Study results show advantages from payroll, construction projects, student spending and cultural offerings.
Ferrum College contributes in excess of $93 million annually to the local economy according to the results of a recent study. The findings show a strong impact in Franklin County, Roanoke and the surrounding region generated from student and employee spending as well as philanthropy and the College’s day-to-day business activities.
“We have long known that the College is the economic engine for western Franklin County,” said Jennifer Braaten, Ferrum’s president. “Now, we can quantify this, and show that our impact reaches even farther – north into Roanoke and south into Henry County and Martinsville.”
The study revealed that Ferrum contributed over $28 million to the local economy during the 2011-2012 timeframe in capital projects alone, including the construction of new residence halls, the renovation of the Blue Ridge Institute, and construction of the recently dedicated Hank Norton Athletic Center. Nearly all of the investment was returned to the community through the use of local contractors and other vendors and suppliers.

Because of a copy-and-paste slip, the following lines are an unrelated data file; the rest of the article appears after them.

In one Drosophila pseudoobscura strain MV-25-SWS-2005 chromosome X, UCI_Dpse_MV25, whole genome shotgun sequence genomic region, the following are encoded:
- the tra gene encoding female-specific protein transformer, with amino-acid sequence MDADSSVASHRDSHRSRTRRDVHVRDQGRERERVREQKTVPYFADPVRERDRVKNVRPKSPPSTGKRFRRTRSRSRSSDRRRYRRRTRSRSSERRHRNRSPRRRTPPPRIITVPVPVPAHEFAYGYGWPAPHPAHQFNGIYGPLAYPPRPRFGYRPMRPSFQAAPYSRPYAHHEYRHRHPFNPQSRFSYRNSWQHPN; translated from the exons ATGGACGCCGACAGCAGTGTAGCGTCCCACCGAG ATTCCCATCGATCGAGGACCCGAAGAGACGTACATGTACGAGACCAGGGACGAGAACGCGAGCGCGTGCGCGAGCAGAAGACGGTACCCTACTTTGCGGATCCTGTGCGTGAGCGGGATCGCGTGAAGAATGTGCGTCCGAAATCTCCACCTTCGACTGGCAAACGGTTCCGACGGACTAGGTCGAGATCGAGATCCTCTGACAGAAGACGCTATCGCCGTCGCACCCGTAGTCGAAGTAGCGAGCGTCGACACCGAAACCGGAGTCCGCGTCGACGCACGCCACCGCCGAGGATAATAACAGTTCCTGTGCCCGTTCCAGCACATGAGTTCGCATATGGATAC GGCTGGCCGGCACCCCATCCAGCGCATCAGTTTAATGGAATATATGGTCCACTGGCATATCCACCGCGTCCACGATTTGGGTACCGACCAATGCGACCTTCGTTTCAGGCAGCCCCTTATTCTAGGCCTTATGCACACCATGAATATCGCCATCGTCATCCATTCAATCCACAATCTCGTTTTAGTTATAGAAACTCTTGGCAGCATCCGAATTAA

With just over 300 faculty and staff members, the College ranks among the largest employers in Franklin County. The total $17 million annual payroll and benefits package translates to a $23.5 million impact on the region. The study showed that employees spent nearly $12 million annually in the immediate Franklin County area. Ferrum College employees and students contributed close to $750,000 in charitable donations as well. Grants, gifts, tuition, summer camps, athletics and other activities comprised a large percentage of the total with $16 million attributed to those areas.
The economic benefits from Ferrum students were felt most strongly in the nearby town of Rocky Mount with Roanoke a close second. The report showed student spending in Roanoke was most likely to be focused on restaurants, entertainment and shopping.
The College’s cultural and artistic attractions, such as the Blue Ridge Institute & Museum, the Blue Ridge Dinner Theatre, and the College’s prominent position on Virginia’s Crooked Road Music Trail generated hundreds of thousands of dollars in revenue which was then returned to the community.
“Because the arts are an important economic driver, colleges, with their array of artistic and cultural offerings, are extremely important to the economy of the communities where they are located,” said Kim Blair, Vice President for Institutional Advancement.